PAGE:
Facile production of biodegradable bipolymer patchy and patchy Janus particles with controlled morphology by microfluidic routes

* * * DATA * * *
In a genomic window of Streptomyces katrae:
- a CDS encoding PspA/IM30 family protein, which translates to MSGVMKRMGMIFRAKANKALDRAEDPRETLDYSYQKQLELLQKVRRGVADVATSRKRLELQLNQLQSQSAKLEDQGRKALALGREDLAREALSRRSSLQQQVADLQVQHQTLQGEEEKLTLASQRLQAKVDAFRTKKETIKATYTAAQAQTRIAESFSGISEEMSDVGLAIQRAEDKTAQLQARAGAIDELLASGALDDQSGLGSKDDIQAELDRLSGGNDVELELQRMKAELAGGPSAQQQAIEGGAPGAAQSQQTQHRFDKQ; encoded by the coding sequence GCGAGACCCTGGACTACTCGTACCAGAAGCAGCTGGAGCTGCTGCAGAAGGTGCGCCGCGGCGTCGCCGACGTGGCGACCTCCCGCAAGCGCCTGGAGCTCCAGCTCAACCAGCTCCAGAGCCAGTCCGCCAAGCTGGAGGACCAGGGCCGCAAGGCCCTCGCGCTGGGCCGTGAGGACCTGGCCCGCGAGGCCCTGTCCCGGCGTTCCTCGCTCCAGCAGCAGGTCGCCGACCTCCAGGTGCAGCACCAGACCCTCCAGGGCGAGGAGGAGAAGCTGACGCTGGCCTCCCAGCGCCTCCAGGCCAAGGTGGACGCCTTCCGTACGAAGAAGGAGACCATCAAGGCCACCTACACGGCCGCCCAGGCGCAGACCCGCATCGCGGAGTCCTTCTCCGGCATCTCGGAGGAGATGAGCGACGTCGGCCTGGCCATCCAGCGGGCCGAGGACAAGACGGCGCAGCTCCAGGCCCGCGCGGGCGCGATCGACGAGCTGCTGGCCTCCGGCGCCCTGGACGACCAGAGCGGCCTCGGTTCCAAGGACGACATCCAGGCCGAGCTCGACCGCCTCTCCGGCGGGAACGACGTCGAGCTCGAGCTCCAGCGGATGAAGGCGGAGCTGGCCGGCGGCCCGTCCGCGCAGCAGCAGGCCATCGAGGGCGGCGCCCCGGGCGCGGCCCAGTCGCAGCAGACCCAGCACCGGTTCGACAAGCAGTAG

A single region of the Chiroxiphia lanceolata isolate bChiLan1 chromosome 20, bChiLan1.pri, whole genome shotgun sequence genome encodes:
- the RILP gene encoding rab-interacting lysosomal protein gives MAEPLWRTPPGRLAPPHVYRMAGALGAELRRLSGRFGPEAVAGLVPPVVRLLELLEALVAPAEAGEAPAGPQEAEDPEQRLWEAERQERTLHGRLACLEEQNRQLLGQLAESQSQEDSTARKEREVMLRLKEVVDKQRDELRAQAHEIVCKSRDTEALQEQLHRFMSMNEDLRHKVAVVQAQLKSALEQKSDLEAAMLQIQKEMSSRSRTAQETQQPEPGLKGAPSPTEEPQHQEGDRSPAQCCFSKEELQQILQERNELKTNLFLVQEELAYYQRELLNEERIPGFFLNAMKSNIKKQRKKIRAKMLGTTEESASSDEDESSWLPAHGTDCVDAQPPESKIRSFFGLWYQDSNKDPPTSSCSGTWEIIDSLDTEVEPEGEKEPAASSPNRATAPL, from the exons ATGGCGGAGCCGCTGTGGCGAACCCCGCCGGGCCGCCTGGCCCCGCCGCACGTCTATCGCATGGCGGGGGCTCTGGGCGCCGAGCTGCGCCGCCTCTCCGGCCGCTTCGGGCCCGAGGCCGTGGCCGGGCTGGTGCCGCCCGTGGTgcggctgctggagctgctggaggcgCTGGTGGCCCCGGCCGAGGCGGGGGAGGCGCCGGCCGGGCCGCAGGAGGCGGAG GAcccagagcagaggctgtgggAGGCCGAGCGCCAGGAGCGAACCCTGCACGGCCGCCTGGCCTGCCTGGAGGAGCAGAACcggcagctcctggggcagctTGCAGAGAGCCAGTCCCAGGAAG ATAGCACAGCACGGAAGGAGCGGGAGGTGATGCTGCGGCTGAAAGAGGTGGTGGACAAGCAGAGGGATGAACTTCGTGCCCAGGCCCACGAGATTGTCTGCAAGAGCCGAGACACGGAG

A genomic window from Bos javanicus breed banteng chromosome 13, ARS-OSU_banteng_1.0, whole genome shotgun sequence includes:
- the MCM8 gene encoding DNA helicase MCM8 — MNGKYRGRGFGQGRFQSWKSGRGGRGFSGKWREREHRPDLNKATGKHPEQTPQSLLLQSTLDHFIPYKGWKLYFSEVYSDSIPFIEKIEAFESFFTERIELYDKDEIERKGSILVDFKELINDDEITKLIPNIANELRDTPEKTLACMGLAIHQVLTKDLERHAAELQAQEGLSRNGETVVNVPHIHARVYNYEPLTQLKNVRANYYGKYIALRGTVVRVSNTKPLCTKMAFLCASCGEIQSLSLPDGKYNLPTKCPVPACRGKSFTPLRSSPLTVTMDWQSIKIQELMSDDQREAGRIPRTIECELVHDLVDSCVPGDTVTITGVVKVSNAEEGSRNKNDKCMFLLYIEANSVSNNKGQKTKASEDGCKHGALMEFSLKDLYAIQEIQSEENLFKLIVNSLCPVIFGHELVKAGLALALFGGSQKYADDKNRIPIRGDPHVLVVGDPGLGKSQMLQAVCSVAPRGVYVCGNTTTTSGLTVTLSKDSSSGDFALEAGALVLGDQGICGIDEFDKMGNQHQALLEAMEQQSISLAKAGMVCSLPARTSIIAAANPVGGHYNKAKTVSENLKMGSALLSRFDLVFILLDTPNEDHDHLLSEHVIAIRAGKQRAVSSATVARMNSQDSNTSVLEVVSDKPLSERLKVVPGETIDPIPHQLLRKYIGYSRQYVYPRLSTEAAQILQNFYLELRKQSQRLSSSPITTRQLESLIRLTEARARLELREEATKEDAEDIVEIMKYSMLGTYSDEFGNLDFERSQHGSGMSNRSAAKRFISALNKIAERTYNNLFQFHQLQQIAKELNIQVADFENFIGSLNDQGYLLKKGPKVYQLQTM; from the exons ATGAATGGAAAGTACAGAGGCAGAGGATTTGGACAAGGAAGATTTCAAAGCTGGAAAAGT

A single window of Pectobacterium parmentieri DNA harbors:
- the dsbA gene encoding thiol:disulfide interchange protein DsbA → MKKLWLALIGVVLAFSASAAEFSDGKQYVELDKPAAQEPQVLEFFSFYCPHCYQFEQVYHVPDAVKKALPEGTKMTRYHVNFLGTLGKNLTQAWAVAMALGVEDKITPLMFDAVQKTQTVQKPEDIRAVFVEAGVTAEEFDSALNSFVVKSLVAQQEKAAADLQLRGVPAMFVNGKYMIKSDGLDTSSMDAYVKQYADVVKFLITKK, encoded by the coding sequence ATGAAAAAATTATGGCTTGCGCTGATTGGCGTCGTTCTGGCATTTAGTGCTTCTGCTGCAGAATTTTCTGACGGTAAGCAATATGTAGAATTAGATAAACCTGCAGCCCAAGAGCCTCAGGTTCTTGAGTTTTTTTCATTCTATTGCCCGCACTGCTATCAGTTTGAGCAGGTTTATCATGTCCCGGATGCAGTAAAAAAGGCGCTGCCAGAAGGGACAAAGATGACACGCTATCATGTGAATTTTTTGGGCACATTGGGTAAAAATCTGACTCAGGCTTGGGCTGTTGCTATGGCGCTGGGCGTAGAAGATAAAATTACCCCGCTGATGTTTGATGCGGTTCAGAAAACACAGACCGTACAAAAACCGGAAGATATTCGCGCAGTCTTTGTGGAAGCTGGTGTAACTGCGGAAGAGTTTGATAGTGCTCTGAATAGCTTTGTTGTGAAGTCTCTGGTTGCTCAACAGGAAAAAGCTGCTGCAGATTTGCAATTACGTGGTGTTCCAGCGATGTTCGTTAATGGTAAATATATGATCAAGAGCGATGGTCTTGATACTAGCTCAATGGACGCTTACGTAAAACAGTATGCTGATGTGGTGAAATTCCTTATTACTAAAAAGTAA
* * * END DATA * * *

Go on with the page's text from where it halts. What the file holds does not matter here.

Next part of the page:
Patchy and patchy Janus particles composed of poly(DL-lactic acid) (PLA) and polycaprolactone (PCL) regions were produced with a controlled size, patchiness, composition, and shape anisotropy by microfluidic emulsification and solvent evaporation. Isotropic particles composed of PCL patches embedded in the PLA matrix were produced from relatively small drops with a diameter of 14−25 μm because of the fast solvent extraction as a result of high interfacial area of the particles. Anisotropic patchy Janus particles were formed from large drops, 100−250 μm in diameter. A higher degree of polymer separation was achieved using a higher ratio of dichloromethane to ethyl acetate in the organic phase because of the more pronounced patch coarsening via Ostwald ripening. Janus particles with two fully separated polymer compartments were produced by in situ microfluidic mixing of two separate polymer streams within the formed droplets. The advantage of in situ micromixing is that the particle morphology can be changed continuously in a facile manner during drop generation by manipulating the organic stream flow rates. PCL and PLA domains within the particles were visualized by confocal laser scanning microscopy because of the preferential adsorption of rhodamine 6G dye onto PLA domains and higher binding affinity of Nile red toward PCL.